Laura Hillenbrand’s Unbroken, about a WWII hero who survived being shot down and drifting on a life raft in the open ocean, only to endure two years in a brutal Japanese POW camp, is poised to be next week’s biggest nonfiction release. As we wrote earlier, it’s a People Pick, was featured on the cover of USA Today‘s “Life” section, and is excerpted in the December issue of Vanity Fair. Hillenbrand’s appearances next week include the Today Show and NPR.
It also made PW and the Amazon Editors Top Ten lists for 2010. Today’s Wall Street Journal profiles the subject of the book, Louis Zamperini, and quotes a buyer for B&N, “We’re positioning it as the big book for the holidays.”
The one naysayer so far is Entertainment Weekly which gives the book a “B”:
Hillenbrand is a better writer than a lot of historians and biographers. At times her prose even veers toward the poetic. But… she gives this story a chronological structure that frankly gets a little plodding…. Also, as inspiring as Zamperini’s tale is, his ordeal isn’t exactly a joy to experience on the page.
Nevertheless, the book is rising on Amazon, reaching #11 this morning (making it the fifth highest nonfiction title on the list). We’ll see how it fares with word of mouth after its release.
Hero: The Life and Legend of Lawrence of Arabia by Michael Korda (HarperCollins) is a biography by the veteran publisher. PW says “Korda perhaps exaggerates the novelty and significance of Lawrence’s military exploits and makes an unconvincing stab at framing him in Joseph Campbell-inspired heroic archetypes. Still, Korda’s vivid portrait of Lawrence and his warring impulses captures the brilliance and charisma of this fascinating figure.”
My Passion for Design by Barbra Streisand (Viking) is an illustrated tour of the great star’s homes and art collections – and her first book. Streisand will appear for a full hour on the Oprah Winfrey Show on November 16.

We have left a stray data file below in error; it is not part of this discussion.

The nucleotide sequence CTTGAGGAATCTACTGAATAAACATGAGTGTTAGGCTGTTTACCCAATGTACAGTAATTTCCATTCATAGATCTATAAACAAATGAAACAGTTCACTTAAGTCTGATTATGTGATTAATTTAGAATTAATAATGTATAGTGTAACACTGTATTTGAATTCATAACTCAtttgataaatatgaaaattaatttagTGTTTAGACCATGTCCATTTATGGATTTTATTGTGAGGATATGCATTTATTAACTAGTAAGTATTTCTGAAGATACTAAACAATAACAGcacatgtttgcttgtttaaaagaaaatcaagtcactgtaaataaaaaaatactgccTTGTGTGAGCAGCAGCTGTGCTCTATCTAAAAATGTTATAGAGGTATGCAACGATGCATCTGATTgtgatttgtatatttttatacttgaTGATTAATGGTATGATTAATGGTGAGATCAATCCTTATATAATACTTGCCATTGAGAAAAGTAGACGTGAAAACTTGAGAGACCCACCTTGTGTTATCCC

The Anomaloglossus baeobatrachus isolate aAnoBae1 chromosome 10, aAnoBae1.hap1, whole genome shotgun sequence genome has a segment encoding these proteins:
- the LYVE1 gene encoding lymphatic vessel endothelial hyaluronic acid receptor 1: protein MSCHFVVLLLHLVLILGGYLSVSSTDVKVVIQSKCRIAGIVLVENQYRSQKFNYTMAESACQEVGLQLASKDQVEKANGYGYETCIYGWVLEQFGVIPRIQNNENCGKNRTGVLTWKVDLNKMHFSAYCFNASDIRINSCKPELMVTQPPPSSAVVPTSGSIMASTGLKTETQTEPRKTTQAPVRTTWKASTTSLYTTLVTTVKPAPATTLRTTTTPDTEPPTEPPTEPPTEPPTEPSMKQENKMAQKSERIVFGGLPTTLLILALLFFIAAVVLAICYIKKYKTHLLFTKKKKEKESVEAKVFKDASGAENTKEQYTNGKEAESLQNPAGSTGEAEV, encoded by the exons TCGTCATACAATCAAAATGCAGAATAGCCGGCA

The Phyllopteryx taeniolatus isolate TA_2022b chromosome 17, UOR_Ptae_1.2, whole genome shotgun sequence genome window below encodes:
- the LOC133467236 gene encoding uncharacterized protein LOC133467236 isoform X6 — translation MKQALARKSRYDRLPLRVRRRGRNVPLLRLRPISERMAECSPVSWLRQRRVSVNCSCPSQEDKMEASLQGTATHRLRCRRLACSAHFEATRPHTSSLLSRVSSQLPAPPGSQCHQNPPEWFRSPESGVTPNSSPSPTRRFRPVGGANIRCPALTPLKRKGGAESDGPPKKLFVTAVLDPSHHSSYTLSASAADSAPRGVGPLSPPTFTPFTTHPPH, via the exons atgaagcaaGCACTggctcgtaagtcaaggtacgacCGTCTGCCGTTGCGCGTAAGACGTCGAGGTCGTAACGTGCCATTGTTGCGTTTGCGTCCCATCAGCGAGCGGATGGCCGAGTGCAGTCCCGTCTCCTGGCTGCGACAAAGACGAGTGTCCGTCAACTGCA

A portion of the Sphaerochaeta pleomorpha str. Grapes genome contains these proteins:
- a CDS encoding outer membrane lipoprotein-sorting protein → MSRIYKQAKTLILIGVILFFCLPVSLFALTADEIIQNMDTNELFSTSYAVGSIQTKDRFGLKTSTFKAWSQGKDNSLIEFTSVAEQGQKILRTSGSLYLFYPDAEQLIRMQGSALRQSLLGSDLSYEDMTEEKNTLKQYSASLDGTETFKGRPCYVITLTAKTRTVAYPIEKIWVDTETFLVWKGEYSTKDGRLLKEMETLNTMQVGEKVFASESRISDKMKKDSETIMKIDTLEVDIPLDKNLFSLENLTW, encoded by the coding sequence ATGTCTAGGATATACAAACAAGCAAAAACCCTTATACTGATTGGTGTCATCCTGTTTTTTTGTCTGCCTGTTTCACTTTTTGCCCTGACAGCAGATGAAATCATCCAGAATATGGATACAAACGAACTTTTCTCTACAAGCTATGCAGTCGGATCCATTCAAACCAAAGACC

Of Thee I Sing: A Letter to My Daughters by Barack Obama (Knopf Books for Young Readers) explores the characteristics of 13 important figures in American history through a letter to the President’s daughters.
The Emperor of All Maladies: A Biography of Cancer by Siddhartha Mukherjee (Scribner) chronicles the history of cancer, cancer treatments and new research into the disease. Reviewing the book in the New York Times, yesterday, Janet Maslin objects that it is “transparently glib” to call the book a “biography,” but that, “With objectives so vast, and with such a beautiful title, The Emperor of All Maladies is poised to attract a serious and substantial readership.” While the tone of the review is generally negative, it’s clear that Maslin is fascinated by much of it, underscoring her assessment that it will attract readers.
Decoded by Jay-Z (Spiegel & Grau) is part memoir, part tribute to the genre of hip-hop by the superstar. Entertainment Weekly gives it an A-: “The memoir’s chief theme is Jay-Z’s obsession with words…. He situates his work in the English canon, comparing his chosen form to the sonnet and crediting favorite authors (”Shout-out to Alfred, Lord Tennyson”). After reading Decoded, you won’t doubt for a second that he deserves the same level of respect as any of those great scribes.”